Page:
These phonebooths provide a place to record thoughts, alliances, wishes and important information. And despite the rise of mobiles and the internet — both enthusiastically adopted in the bush — phonebooths remain an important means of communication for those who’ve run out of credit or can’t afford or can’t access a mobile.
Hi all,Currently, the Utopia Homelands are experiencing extreme water shortages. Utopia is an Aboriginal homeland formed in 1978 on a traditional boundary of the Alyawarra and Anmatjirra peoples. Their usual water source comes from one bore, but it’s been ten weeks since the single bore supplying the clinic and the primary school collapsed during maintenance conducted by the Barkly Regional Council. Since then, they’ve been completely reliant on Council trucks carting in water. However, water isn’t being delivered on a daily basis. Children cannot be bathed and there is no drinking water at school. Scabies and other infections are spreading fast. Read more here.This is completely unacceptable.We need to be showing support for the people of the Utopia Homelands and doing whatever we can to help.Things you can do:
- Post bottled water to:
WATER FOR UTOPIA
P.O Box 196
Gungahlin ACT 2912.
- You can also buy water online from Woolworths and Coles and enter in the postage details above instead of your home address for efficiency. Please buy in bulk! *All deliveries of water to the Utopia Homelands will be covered through corporate sponsorship.*
- Donate to the Water For Utopia fundraiser here.
- Contact the Barkly Regional Council. Contact details here. Demand that they act immediately.
- Use the hashtag #Water4Utopia on social media, and “like” Water For Utopia on Facebook to receive updates on this crisis as they come to hand.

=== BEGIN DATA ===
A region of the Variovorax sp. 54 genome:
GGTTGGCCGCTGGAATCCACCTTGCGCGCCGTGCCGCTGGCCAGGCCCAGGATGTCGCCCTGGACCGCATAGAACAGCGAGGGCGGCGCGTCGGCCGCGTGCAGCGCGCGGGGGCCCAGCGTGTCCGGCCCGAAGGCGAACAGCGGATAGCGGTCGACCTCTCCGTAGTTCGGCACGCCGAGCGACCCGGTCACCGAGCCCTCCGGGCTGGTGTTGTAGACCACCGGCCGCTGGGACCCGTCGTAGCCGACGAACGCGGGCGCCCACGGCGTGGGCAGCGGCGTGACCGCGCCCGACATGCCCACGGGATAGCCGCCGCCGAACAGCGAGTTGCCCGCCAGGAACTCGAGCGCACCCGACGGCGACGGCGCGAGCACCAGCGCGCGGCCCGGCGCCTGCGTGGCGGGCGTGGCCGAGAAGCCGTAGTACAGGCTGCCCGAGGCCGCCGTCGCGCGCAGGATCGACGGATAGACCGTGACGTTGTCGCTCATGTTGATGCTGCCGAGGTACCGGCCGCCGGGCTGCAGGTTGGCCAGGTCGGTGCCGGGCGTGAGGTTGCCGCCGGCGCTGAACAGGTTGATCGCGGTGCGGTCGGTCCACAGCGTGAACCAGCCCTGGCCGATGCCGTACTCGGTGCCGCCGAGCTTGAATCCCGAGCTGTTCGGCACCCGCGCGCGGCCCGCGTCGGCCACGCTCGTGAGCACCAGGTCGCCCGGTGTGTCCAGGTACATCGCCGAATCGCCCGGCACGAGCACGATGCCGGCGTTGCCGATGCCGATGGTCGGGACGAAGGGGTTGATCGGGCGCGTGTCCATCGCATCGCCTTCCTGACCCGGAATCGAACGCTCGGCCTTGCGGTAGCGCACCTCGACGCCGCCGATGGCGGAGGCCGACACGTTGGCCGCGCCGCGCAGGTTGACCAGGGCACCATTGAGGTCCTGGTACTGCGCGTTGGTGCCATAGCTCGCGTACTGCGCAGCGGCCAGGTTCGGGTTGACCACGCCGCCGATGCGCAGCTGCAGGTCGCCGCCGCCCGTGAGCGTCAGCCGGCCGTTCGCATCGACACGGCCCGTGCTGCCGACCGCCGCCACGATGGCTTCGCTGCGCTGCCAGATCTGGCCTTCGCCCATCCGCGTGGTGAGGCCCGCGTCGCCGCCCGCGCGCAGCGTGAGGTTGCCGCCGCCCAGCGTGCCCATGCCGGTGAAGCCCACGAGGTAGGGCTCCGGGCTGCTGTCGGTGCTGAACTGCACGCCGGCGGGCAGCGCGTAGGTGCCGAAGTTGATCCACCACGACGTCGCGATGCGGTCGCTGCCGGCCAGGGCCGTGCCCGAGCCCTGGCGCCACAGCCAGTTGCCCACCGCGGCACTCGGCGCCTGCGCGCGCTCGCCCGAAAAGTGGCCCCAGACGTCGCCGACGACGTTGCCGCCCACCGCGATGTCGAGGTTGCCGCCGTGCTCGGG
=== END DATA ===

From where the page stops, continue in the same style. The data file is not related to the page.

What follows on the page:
- And in general, spread the word!
This crisis is unlikely to receive any attention in the mainstream media. In order to create awareness and work towards effective solutions, we must employ social media services and other forms of information delivery to convey the urgency of the situation as it currently stands. No more can there be silence on Indigenous issues.
Thank-you and please help in any way you can!
What is saddest about the brain death of 24-year-old Iranian man Hamid Kehazaei is what could have saved him: a pair of shoes, or some basic medical treatment. Perhaps just a bandaid. A bandaid.
And now, following his completely preventable, completely racist, completely reprehensible death, Hamid Kehazaei’s family has given permission for his organs to be donated, to people in a country whose government wasn’t even willing to let him in.
Hamid Kehazaei was an asylum seeker being held in Manus, and we should not be treating anyone in this way, let alone those who have come here seeking asylum.
OH EDIT: as not a doctor, I don’t know, but maybe septicaema means his organs can’t be donated? HOWEVER still they have given permission if it’s possible, which is better than our actual government in terms of their capacity for generosity
M.I.A. shitting on ignorant opinions
This isn’t a Nazi Swastika what so ever, as a JEW I can recognize this unlike some people.
Gonna quote straight from wikipedia here.
The word swastika derives from the Sanskrit root ssu(“Good”),asti(“to be”),andka(making)The older term gammadion cross derives from its appearance, which is identical to four Greek gamma letters affixed to each other.
What I find interesting is that this is actually a very very good representation of what can happen when white people culturally appropriate something.
The Swastika, long before the Nazis came about and started brandishing their own bastardization of it, had a strong religious and cultural significance to a LOT of people.
It didn’t represent anything evil, it didn’t represent a dictatorship that perpetuated one of the most well known genocides taught today.
It only started having this horrible association in the 1920’s when the Nazi party appropriated it as for their logo.
White people, white supremacists, taking something with an already well established past and meaning; and placing their own over it.